Sometimes these cases are tricky. What usually makes some of them really tough is considering whether or not certain animals can be trained enough to be reasonably mannered in such an enclosed space. In this news story, a woman notified Frontier Airlines that she would be bringing a Support animal, but did not tell them it was a squirrel. Then, fox news reported "that when the crew explained the policy to the passenger and asked her to leave with the squirrel, she refused. Orlando police were called and the entire plane had to be deplaned so they could escort the passenger off the aircraft." The whole story might not be 100% clear from the news story alone, but I can imagine why it could have been a problematic situation on all sides. I'd like to do more articles on Support animals of all types (ESA, therapy, service, etc.) and the differences as well as how different species would be workable in these roles. I can see some more than others and some in different roles from others. In certain places, though, it's always going to be tougher. In a tight airplane, a restaurant, a medical clinic: those are just examples of places where the issues aren't simple. In the meantime, read the story for yourself or just comment in general. What are your thoughts on animals like squirrels that are usually considered feral as support animals? What about animals that are often pets but are not as often in public spaces where it might be a sensitive issue? (Examples might be mice, snakes, full-sized horses, goats and so on.) I think it will probably require a whole series of posts to discuss fully. Here is the news story: https://faq.flyfrontier.com/help/may-i-bring-a-service-animal-or-an-emotional-support-animal-with-me-on-the-plane
Pets Help or Cause Stress?
Now that we've visited my childhood a few times and briefly discussed the Tribe of the Gays, we might as well take a look at the Tribe of the Crazies too. It's one of the major reasons I wanted to start this blog.
I've been attracted to animals from butterflies to cats to horses since I was very small. I believe that has mostly been beneficial since there is scientific proof that animals are a soothing presence for many of us, and especially for those of us who enjoy company but realize we are afraid of people.
I'm going to talk about some things here that are a bit tougher for me. I always knew I was a "weird kid." I'm over 50 now and I still feel like a weird kid. My mother reinforced my realization by suggesting that I make an effort to be "more normal." She was honestly trying to be helpful. She probably realized early on that there might be difficulties ahead for a child who pretended that the houseflies in the classroom were friends of hers. It didn't help that I carried a collection of plastic horses in my backpack until the early high school days, just so my friends would be nearby.
What I somehow understood from an early age was that I would always have challenges. I would always be a little weird. (Sometimes a lot weird.) I also sensed that the first person in my life who had zero concerns about me was the cat we got from the animal shelter. She did not mind that I listed to opera at the age of 7 but that I also found a non-stop diet of Apple Jacks to be a sensible plan. (I wasn't a musical prodigy, I just found opera comforting. I moved on to Hindu Bhajans and Ravi Shankar's sitar by the age of 9.) My cat also did not care if I had to stack all my coins in perfect columns with the same number of coins in each one. I hated the way that nickels rested on top of each other since the images stamped on them made them less likely to sit in perfectly alignment. Dimes were the best stackers, and I still like dimes the best.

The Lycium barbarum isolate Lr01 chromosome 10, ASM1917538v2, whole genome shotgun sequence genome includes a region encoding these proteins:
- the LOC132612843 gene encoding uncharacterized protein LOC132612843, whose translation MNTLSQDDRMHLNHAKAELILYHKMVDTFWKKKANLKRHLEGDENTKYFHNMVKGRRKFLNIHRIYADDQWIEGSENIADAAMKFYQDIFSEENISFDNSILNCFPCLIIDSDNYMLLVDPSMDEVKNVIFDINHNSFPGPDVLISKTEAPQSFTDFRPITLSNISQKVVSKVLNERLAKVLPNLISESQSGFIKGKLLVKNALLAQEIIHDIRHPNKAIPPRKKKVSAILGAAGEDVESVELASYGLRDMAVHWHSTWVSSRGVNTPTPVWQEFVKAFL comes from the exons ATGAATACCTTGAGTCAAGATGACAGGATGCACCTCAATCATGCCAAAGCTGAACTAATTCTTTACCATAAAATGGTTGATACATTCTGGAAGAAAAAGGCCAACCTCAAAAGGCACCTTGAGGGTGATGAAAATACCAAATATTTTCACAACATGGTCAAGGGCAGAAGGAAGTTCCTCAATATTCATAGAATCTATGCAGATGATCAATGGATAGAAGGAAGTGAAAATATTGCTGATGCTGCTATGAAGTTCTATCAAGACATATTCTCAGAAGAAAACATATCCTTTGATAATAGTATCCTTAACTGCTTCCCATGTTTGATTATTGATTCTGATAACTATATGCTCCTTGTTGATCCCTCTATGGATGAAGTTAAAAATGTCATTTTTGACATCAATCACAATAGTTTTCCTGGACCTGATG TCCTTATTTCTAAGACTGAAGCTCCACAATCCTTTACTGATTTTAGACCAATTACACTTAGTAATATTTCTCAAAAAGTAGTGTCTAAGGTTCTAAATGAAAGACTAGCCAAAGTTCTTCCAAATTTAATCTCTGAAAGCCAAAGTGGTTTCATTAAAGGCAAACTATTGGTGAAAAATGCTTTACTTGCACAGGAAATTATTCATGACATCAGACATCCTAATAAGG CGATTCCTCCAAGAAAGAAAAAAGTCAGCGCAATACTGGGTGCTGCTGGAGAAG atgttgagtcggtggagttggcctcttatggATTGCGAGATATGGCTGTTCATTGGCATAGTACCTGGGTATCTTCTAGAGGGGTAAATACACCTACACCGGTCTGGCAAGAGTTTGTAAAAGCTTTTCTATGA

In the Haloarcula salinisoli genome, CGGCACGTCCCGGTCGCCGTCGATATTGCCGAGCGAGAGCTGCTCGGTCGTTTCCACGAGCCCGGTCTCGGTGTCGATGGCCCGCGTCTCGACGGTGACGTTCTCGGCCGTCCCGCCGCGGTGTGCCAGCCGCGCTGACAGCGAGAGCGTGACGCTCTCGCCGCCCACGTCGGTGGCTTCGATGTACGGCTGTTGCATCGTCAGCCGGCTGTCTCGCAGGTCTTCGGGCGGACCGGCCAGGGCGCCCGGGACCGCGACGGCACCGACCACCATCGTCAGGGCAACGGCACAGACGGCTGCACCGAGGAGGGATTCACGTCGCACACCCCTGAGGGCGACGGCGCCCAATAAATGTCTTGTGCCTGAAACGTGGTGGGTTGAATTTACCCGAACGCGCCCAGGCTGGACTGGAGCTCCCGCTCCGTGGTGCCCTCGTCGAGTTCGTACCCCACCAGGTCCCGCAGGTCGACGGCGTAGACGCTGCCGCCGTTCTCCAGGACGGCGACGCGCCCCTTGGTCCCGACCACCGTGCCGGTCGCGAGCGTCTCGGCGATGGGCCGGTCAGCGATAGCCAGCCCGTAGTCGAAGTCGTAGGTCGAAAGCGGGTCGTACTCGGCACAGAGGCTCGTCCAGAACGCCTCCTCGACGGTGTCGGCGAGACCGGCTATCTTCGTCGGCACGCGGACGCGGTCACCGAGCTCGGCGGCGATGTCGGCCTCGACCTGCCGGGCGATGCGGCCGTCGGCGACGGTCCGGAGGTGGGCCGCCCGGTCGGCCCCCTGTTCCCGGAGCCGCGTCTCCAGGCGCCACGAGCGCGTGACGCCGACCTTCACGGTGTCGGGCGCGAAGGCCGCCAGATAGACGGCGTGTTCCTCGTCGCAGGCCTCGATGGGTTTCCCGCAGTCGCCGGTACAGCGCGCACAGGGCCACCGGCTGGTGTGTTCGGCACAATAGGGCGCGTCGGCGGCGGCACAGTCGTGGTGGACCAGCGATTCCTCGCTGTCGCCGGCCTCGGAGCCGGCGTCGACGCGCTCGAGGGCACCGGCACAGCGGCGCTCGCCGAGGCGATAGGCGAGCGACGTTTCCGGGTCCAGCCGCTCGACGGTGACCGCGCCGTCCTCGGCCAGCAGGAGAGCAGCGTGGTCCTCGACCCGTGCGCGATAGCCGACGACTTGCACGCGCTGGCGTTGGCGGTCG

That cat was not my first pet, but she was probably my first serious ESA, what today we would called an Emotional Support Animal. I recognized that having her with me helped with with all sorts of small anxieties. I didn't know that I had severe OCD, so extreme that I would later become malnourished due to eating only white foods for several months. I didn't know that I had social anxiety that would develop someday into crippling agoraphobia. I didn't know that my OCD would eventually make it impossible for me to work at a job where any human might cough in a room that I was in. I only knew that when I was out on the streets, my cat made things better.
A dog might have been easier, I suppose, due to their joy in traveling. At the time it wasn't a good time for our family to have a dog, so I put my kitten in the basket of my bike when she was only 9 weeks old. She adapted rapidly and learned to stay in the basket even when I was off the bike. I had her snuggled in with a cushy hand towel and she was given frequent handouts of deli ham from the convenient store. When other children were cruel to me because I was having an animated conversation with a ballpoint pen, I could ignore the other kids and include my cat (Monnie) in my intense conversation. It either made me seem slightly more normal to be talking to a cat, or the fact that I was talking to a pen and a cat just scared the kids enough to back off. Whatever the case, it worked.
There are some challenges to having pets and severe OCD. I am very lucky now that my wife is willing to help with the germier tasks that come with pet ownership. She will muck out horse stalls and clean out litterboxes and let me joyfully bleach all the white household laundry in trade. In spite of the difficulties, I strongly recommend that if you have ANY sort of mental or emotional challenges and you haven't tried really bonding with some kind of animal, do it. Even if you only feed a stray cat or put out a birdbath to attract local wildlife, it will help. If you are able to develop a tighter bond with an animal, the effects will be apparently quickly. I take a lot of meds now, but the warm cat laying across part of my laptop right now is stronger than all of them!
I'm sure we'll revisit this many times, but I wanted to get it out there. It's important. If you belong the the Tribe of the Crazies, include some willing critters. You'll be glad for it.
In the Tribe of Crazies